Smith, on remarkably little formal empirical evidence, drew broad inferences about the nature of commercial organization and institutions that led to a set of principles that would profoundly influence and alter a significant segment of the civilized world of that time. Economies based on those principles first created levels of sustenance adequate to enable the population to grow and later--far later--to create material conditions of living that fostered an increase in life expectancy. The latter development opened up the possibility that individuals could establish long-term personal goals, a possibility that was remote to all but a sliver of earlier generations.

Political labels and distortion

Many politicians have claimed Adam Smith as an intellectual patron but as Shakespeare said in the Merchant of Venice: The devil can cite Scripture for his purpose.

In US politics, the label conservative can be confusing.

For example, Senator Barry Goldwater who was defeated in a landslide in the 1964 presidential election was viewed as an icon of the US conservative movement until the election of Ronald Reagan in 1980. Goldwater was for limited government and being consistent, was a libertarian. For example, he had no problem with gays in the US military as long as they could shoot straight. Another conservative Pat Robertson, one of America's best-known religious extremists, seeks to impose a social dictatorship while also claiming to support "free enterprise."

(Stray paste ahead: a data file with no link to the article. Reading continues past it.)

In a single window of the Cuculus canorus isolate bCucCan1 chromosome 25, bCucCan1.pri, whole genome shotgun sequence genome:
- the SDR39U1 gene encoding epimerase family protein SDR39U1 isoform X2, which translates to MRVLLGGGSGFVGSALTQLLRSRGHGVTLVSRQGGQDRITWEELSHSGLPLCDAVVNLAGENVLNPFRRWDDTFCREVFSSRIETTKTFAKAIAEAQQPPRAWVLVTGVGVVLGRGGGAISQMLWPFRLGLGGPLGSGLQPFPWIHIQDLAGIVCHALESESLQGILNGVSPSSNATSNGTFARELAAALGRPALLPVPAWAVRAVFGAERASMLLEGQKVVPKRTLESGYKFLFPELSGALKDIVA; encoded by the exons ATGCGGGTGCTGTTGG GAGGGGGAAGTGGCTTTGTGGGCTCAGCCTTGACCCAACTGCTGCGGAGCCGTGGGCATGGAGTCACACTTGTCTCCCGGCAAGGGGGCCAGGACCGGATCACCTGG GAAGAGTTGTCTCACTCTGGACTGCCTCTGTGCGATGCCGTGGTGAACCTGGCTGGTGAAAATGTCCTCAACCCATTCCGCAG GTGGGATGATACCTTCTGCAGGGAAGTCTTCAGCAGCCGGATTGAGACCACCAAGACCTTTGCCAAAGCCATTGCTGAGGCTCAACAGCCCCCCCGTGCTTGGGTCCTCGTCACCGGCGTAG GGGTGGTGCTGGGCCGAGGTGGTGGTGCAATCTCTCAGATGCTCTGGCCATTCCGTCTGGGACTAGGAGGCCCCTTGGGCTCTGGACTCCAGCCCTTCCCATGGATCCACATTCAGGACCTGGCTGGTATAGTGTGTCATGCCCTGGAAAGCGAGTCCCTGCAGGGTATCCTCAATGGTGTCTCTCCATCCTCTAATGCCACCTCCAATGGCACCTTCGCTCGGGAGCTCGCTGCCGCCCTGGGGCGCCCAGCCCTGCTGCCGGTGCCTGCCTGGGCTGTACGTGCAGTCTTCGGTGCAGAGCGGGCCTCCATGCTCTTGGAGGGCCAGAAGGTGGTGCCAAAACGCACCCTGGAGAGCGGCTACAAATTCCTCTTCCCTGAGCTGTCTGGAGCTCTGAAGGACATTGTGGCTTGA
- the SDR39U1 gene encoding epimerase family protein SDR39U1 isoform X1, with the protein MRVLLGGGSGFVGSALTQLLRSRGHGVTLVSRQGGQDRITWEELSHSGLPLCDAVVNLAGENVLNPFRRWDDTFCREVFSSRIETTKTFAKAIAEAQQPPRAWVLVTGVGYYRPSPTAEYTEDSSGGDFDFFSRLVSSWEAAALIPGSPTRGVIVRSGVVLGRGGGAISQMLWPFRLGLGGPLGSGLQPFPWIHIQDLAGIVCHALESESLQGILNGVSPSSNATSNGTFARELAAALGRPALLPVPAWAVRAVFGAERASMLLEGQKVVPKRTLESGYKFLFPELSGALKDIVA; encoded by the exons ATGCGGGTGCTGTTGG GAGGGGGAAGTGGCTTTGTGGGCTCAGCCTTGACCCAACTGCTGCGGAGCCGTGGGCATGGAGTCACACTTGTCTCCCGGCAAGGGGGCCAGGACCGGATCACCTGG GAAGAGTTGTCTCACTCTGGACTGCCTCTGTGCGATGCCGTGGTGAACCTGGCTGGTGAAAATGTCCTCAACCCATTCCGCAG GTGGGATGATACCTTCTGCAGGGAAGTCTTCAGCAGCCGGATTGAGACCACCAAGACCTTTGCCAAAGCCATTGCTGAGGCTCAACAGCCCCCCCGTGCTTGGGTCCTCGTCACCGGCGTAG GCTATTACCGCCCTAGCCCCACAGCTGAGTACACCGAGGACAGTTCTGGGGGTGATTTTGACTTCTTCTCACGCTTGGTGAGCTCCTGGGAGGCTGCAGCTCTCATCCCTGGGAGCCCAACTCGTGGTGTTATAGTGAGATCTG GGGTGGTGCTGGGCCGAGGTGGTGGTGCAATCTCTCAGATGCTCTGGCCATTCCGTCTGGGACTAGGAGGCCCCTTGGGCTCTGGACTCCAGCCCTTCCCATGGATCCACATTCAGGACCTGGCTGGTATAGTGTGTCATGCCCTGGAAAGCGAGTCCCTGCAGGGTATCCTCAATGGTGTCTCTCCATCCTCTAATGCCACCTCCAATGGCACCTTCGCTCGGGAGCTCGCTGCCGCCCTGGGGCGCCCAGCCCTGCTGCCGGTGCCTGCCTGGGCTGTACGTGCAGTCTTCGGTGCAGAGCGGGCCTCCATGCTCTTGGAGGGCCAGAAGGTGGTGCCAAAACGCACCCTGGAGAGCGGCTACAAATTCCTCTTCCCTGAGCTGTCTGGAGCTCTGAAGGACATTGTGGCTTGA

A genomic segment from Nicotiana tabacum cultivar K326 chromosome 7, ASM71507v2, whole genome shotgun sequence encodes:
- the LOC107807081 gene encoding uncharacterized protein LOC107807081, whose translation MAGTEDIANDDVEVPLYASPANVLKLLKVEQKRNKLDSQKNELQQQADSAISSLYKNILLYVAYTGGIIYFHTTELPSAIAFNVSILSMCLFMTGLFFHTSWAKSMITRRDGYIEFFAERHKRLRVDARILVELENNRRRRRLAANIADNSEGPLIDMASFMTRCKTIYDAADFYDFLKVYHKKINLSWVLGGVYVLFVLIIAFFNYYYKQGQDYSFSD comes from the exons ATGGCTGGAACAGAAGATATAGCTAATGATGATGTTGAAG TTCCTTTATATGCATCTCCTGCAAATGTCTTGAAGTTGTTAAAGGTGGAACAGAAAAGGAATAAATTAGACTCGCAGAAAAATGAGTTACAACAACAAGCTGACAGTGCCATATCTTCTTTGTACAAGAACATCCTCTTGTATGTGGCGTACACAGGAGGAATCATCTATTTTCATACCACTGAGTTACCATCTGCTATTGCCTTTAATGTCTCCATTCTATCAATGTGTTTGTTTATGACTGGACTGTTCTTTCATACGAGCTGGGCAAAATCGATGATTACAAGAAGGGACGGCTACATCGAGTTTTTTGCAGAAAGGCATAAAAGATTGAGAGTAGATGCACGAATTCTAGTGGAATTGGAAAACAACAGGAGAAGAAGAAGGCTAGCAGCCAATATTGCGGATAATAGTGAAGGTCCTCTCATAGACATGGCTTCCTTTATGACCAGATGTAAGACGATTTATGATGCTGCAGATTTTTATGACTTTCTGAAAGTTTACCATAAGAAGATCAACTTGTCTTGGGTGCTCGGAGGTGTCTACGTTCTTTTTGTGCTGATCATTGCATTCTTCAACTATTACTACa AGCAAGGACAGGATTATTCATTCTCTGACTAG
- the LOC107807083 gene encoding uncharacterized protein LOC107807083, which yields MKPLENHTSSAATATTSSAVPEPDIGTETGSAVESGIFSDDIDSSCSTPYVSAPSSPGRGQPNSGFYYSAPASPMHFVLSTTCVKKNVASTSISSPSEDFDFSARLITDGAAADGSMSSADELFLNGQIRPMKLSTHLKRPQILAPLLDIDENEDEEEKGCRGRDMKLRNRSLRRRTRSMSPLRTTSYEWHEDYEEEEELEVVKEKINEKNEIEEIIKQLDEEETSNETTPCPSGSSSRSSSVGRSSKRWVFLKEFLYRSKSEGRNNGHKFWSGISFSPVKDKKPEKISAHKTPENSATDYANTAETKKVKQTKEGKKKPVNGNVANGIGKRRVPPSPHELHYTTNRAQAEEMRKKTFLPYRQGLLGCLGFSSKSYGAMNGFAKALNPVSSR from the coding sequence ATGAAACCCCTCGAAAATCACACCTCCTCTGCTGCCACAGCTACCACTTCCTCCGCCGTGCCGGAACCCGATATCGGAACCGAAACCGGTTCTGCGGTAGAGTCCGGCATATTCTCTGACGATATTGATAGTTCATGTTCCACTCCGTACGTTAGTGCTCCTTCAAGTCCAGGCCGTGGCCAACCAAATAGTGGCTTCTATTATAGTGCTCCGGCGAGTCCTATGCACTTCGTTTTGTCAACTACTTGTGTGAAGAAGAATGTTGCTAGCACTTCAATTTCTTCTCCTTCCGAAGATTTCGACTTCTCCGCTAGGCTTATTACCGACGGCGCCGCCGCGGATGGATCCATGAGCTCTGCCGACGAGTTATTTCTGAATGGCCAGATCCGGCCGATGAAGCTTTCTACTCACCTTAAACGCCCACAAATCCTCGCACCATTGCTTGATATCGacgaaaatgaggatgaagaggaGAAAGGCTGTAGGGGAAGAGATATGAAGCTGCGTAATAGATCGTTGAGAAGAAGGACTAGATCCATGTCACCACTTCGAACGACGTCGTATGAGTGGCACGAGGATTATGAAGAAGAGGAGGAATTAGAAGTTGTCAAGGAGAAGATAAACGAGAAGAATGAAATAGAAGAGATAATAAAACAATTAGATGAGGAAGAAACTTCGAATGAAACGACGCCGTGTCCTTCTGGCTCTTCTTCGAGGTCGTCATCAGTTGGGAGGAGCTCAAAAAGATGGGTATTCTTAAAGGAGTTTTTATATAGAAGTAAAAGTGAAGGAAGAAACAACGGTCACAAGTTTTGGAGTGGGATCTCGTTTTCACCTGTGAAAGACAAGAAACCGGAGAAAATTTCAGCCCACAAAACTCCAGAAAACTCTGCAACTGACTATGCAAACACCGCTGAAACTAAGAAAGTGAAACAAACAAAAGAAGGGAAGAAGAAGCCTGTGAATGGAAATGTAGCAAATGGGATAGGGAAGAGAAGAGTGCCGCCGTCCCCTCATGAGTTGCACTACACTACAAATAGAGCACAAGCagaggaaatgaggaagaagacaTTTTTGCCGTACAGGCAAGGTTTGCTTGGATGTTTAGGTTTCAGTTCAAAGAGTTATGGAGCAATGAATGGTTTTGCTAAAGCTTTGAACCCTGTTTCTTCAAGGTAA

Former British Prime Minister Margaret Thatcher achieved much in reforming the UK economy but she had some significant blindspots. She appeared to see business decision making as always consistent with the public good and her infamous comment that there is no such thing as "society" set her apart from Adam Smith.

Given the alternative of a self-serving closed shop or a public subsidy or the option of a monopoly, there are few if any true-blue adherents of Adam Smith.

It may surprise some but anyone who bothers to read The Wealth of Nations, will find that this participant in the Age of Enlightenment, was far from an apologist for what is termed unbridled capitalism.

Smith supported high wages and progressive taxation

While Adam Smith emphasised the motivating force of self-interest and gains from free trade, he also viewed freedom in a broader sense than economic freedom and championed the disadvantaged.